The girls sunbathed, until Chris and I could see them changing color. We packed up and drove back to Key West. We were all ready for showers, but the girls wanted to check out the “resort” pool first.
Fine with me. I grabbed my Toiletry Bag to shower first and they all followed after me.
Southernmost Point Buoy
If you are visiting Florida’s Key West, you’ll want to get a picture at the Southernmost Point in the continental United States.
A fair amount of people were in line when we arrived. If you go, pick a time later in the evening or earlier in the morning when crowds aren’t as plentiful. You’ll have to wait in line for a bit, but you’ll get your turn. And people are always willing to take a picture of your whole group!
There is very limited free parking in Key West, so even for your fifteen-minute stop you will have to pay for parking.
Sunset in Key West
Sunset was at 7:40 pm that night. “See you at sunset” an iconic phrase that embodies the spirit in Key West. Join the crowds along the pier to watch and capture the scene. It is pretty much the “thing” to catch the sunset, take a sunset cruise, or find a spot at the restaurants along the pier to celebrate the view. It was an awesome sight, so I think you’ll be glad you did.
After some walking around the Historic District and Mallory Square and then driving to find a place for dinner, we settled on Moondog Cafe and Bakery. Parking was crazy and Chris spent another 20 minutes trying to find a spot. Amy and I went in early to get seats.
Three of us had mahi-mahi tacos and Kristen ordered a Margherita pizza.
Since our first slice of key lime pie was actually a frozen treat, Chris and I ordered a real slice of pie piled high with meringue to share and the girls each ordered a macaron from the bakery.
I much preferred the frozen chocolate-covered key lime bar to the meringue-covered pie. It was okay. I’d have to try a few more offerings to decide if I truly liked it.
Shark Valley in Everglades National Park
Another EARLY day for our Florida Spring Break. Our girls groaned. Good thing we let them sleep in so much earlier in the week. Our plans for the day included riding bikes through Shark Valley in Everglades National Park. Why call it Shark Valley since we were riding bikes through an alligator habitat in the mangroves?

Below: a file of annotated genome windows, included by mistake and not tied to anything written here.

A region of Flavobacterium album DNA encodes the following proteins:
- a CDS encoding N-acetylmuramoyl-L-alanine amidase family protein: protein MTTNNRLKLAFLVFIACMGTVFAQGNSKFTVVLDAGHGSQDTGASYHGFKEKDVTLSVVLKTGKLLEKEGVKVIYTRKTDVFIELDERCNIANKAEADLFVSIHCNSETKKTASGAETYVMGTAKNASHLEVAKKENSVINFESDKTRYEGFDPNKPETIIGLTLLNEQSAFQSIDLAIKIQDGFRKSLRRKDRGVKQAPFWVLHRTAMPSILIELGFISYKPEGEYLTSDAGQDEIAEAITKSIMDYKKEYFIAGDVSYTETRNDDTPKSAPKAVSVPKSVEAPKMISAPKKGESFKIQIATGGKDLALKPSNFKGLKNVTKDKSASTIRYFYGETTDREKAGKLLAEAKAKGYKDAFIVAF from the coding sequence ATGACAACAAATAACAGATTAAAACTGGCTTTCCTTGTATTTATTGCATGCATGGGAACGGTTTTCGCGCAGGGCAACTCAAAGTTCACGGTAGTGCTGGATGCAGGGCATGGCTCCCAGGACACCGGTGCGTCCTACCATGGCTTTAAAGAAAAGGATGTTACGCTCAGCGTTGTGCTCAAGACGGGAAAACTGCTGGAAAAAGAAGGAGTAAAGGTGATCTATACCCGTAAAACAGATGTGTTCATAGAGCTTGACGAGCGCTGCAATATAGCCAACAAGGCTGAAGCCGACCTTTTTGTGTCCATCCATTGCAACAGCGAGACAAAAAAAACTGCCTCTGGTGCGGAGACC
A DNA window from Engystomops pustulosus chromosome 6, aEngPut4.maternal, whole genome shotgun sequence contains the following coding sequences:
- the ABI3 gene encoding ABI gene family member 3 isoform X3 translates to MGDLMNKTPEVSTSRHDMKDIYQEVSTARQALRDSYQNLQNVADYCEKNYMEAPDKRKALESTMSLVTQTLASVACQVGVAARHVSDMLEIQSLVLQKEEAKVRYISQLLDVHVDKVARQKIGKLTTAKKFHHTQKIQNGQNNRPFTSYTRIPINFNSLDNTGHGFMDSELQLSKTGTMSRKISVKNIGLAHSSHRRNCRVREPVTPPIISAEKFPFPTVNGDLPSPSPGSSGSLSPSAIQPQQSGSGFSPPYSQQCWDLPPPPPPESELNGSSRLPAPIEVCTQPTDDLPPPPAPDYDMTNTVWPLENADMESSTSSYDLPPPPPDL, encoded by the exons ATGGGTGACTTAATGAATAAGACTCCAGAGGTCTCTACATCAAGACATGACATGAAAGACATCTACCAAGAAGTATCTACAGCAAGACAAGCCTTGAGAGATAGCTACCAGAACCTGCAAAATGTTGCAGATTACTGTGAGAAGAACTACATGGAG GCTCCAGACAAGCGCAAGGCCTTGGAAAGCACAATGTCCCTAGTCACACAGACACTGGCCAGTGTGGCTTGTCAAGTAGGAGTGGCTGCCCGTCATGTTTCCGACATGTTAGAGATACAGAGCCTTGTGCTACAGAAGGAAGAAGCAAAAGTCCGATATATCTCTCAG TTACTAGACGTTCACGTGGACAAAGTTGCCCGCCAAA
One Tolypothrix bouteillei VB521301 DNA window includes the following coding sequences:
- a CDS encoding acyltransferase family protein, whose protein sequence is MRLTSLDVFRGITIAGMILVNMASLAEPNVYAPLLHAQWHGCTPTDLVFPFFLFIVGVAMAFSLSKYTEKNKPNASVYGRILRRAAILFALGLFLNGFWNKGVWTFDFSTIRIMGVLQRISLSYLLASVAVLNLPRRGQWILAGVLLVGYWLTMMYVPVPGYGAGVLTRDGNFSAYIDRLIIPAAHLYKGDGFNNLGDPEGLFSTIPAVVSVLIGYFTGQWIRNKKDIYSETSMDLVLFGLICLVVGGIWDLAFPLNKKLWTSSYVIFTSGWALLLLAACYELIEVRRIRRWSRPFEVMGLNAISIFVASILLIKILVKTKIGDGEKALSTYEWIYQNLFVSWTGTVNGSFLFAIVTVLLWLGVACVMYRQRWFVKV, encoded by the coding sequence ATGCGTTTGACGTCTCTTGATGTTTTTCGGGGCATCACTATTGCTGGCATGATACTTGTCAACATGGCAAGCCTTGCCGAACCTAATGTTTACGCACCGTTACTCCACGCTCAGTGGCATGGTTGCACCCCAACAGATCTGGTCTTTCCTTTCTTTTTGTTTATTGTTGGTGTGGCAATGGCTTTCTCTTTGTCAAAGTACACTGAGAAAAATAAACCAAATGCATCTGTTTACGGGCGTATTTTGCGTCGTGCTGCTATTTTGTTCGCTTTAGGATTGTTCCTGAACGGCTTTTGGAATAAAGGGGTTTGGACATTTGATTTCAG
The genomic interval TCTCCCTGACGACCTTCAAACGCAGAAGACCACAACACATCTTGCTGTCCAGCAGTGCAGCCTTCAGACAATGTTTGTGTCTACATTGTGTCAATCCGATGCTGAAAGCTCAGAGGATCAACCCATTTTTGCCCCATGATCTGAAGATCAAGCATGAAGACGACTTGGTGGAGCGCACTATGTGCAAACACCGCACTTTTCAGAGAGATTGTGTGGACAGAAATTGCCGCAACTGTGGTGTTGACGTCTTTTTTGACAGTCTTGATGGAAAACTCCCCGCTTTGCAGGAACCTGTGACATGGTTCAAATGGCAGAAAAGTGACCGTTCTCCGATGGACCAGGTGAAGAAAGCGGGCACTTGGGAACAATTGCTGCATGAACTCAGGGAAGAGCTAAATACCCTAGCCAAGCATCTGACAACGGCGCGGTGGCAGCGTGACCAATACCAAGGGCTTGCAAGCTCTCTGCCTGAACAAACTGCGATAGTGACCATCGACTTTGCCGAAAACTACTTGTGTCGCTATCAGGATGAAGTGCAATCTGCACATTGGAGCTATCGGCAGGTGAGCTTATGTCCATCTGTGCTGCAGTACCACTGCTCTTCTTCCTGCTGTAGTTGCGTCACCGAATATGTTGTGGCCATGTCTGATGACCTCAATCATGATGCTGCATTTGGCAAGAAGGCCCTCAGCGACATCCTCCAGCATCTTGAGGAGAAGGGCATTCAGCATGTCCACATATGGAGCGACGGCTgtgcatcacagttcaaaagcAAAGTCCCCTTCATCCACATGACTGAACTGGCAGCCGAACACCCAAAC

According to one of the Park Rangers though, the name Shark Valley comes from the Shark River area of the Gulf of Mexico where the water in the Everglades flows.
If you already have a National Park Pass, be sure to bring it and use it to enter the park.
We rented bikes to ride 15, yes FIFTEEN, miles through the park. Riding bikes isn’t the only option for seeing the park, but if you do, you’ll ride along a paved path with a marshy grassland on your left and mangroves on your right. You can walk on the path, sign up for a trolley tour, or rent bikes at Shark Valley.
Many of the alligators were sunning themselves in the mangroves right next to the path. Mangroves are shrubs or small trees that grow in coastal saline water.
We did pass one alligator sunning itself part way on the path as we pedaled past. They are pretty acclimated to humans, but we were advised to exercise caution. We did. You should.
You might even bike past a “pod” of twenty or so freshly hatched baby alligators.
We stopped after seven miles and ate our Subway sandwiches. Already my gluteal muscles were feeling sore and we still had 8 more miles to go!
What I would recommend would be to turn around and go back the same way you just came. It was much more interesting than the last eight miles. If you are a bird watcher, you might enjoy it more, but it was mostly marsh land on either side of us with only one alligator sighting. Lots of birds though.
Note: There is very little shade along the pathway. We were all pretty good about applying face Sunscreen. I think the off brand body spray I bought was pretty much a dud though. I watched my hands and arms get more and more red throughout our bike ride. I was grateful to be wearing my Visor.
We had seen probably thirty alligators on the first section of our bike ride.
After rolling into the ranger station and happily turning in our bikes, we drove to our final activity of Spring Break in Florida: an airboat ride through the Everglades.
Everglades Safari Park Airboat Rides
The Everglades Safari Park was only twenty minutes from Shark Valley. We arrived just as an airboat left on a tour and had to wait another 30 minutes for the next one. The boats do go pretty regularly.
Now, if your goal is to see lots of alligators, I would recommend Shark Valley. You’ll see a lot more alligators there.
We did, however, see one alligator jump up out of the water and dive during our Everglades airboat tour. So that was cool.
The not-so-fun part? The four-hour flight home with sore muscles from riding bikes.
Final Thoughts on Fun in the Florida Keys
Spring Break in the Florida Keys did, in fact, live up to the coolness factor my girls were anticipating. If you are looking for a fun place to visit with fantastic weather and beautiful sandy beaches, look no further than the Florida Keys.
Need ideas on what to pack?